Mental Health Taking Center Stage With Wellness@Work Programs

Author: Helena Oroz, Brightmine Legal Editor

October 20, 2022

Employee wellness is creating a lot of buzz in HR and People Teams circles these days, and a big part of the wellness conversation surrounds employee mental health.

Recent events and experiences, including the COVID-19 pandemic, have significantly increased mental health challenges for many employees. Employers are increasingly taking note and adopting strategies to address mental health at work as part of larger programs focused on employee wellness.

Some of these strategies include:

  • Employee assistance programs;
  • Health education classes;
  • Better health insurance;
  • Company policies and work environments that promote wellbeing; and
  • Increasing access to mental health resources.

Yoga classes and meditation apps may have their place in the wellness space, and mental wellness is a critical component of overall employee wellness. But it's important to recognize that mental health and mental illness are not the same.

When a mental illness is at issue, people management must converge with legal compliance.

The FMLA and Mental Health Conditions

Most employers covered by the federal Family and Medical Leave Act (FMLA) understand their obligation to provide an eligible employee with unpaid, job-protected leave for, among other things, their own serious health condition or to care for a family member with a serious health condition. What employers might be missing, though, is how mental health conditions fit into the FMLA landscape.

Mental health issues haven't always been front and center for employers like they are now. The US Department of Labor recently jumped on that trend to remind employers that the FMLA covers mental health conditions, too, including in the following situations:

  • When an employee is unable to work due to their own mental health condition (e.g., an employee with severe anxiety is sometimes unable to work due to their condition and has monthly doctor's appointments).
  • When an employee needs leave to care for a family member with a mental health condition, which includes providing psychological comfort and reassurance (e.g., an employee travels to the inpatient facility where their minor child has completed an inpatient drug rehabilitation treatment program, to attend an after-care meeting).
  • When an employee needs leave to care for an adult child (18 years of age or older) with a mental health condition, if the adult child is incapable of self-care because of a physical or mental disability as defined by the ADA (e.g., an employee cares for their 24-year-old child who was recently released from an inpatient mental health facility, is incapacitated, and needs help with daily activities).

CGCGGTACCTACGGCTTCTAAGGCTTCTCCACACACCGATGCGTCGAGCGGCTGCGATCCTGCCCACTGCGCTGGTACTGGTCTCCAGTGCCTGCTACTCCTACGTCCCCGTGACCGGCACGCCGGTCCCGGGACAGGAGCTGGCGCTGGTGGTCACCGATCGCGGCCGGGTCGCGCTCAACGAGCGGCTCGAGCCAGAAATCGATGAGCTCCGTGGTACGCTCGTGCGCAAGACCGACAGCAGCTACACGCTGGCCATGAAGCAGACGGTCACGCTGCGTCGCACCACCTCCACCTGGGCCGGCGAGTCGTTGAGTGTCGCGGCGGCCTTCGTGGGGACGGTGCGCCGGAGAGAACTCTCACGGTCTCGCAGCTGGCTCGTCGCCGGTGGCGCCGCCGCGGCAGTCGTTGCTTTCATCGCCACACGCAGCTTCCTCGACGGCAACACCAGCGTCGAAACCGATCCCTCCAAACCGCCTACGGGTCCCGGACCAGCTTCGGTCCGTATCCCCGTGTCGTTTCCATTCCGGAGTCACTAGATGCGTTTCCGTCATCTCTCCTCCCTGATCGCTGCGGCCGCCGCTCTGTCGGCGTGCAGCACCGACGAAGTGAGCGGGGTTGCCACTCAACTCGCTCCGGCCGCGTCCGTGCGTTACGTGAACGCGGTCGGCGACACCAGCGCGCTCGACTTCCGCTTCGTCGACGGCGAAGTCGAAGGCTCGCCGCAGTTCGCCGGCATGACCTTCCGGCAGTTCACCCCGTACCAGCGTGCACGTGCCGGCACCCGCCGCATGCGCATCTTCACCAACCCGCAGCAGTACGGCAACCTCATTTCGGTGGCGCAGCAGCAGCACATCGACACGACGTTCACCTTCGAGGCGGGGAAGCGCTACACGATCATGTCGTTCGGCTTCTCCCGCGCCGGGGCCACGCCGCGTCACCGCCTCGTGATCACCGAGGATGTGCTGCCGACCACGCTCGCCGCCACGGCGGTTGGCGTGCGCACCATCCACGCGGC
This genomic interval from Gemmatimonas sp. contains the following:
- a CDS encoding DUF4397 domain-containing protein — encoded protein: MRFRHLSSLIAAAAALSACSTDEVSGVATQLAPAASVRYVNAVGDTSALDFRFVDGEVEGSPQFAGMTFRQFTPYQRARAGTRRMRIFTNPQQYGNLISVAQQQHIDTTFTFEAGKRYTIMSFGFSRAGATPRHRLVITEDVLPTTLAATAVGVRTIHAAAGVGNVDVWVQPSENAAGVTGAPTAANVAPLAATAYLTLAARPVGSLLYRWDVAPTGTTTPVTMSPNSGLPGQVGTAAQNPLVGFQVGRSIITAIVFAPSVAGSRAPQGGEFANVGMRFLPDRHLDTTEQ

• When an employee needs leave to care for a covered servicemember with a serious injury or illness (different definition than serious health condition), including mental health conditions that manifest during active duty or that develop after the individual became a veteran, such as PTSD, depression, or traumatic brain injury (e.g., an employee transports their spouse to and from outpatient treatment for PTSD that manifested three years after being honorably discharged from the military).

Taking FMLA leave to deal with a mental health condition may be stressful in and of itself, so it's important for employers to correctly administer the leave, starting with recognizing the circumstances under which FMLA leave may be appropriate. And remember, when FMLA leave runs out, the ADA may come in to play.

The ADA and Mental Health Conditions

Mental health conditions can be disabilities under the ADA if they substantially limit (as compared to most people in the general population) one or more major life activities (major activities like concentrating and thinking, and major bodily functions, like neurological and brain functions).

According to the Equal Employment Opportunity Commission, certain mental health disorders like major depressive disorder, bipolar disorder, post-traumatic stress disorder and schizophrenia will generally be considered disabilities under the ADA because these disorders substantially limit brain function. Other mental health conditions can be disabilities, too. But not every employee with a mental impairment will need an accommodation to do their job.

If an employee or applicant does need an accommodation due to a mental health condition that is a disability, the ADA requires the employer to accommodate them (absent undue hardship), just as the employer would accommodate an employee with a physical disability.

Remember: the ADA does not require an employee or applicant to use any particular "magic words," to mention the ADA, or to do anything other than communicate a request for a change at work for a reason related to a medical condition - which can be a mental health condition.

That request for a change generally triggers the interactive process, where the employer and employee explore accommodation options specific to that individual's job and job-related limitations. That process doesn't change when a mental health condition, versus a physical condition, is involved. Just follow the same steps and, as David Fram of the National Employment Law Institute notes succinctly, start with five simple words by asking the employee: "How can I help you?"

Final Thoughts

Wellness programs are a targeted way to address mental health at work. But effectively managing employee mental health conditions requires more than a great wellness program, even one with a strong focus on mental health.

Employers need to have a solid understanding of their legal compliance obligations (including under applicable state and local laws) and how to effectively, and empathetically, act on those obligations to successfully manage mental health conditions in the workplace.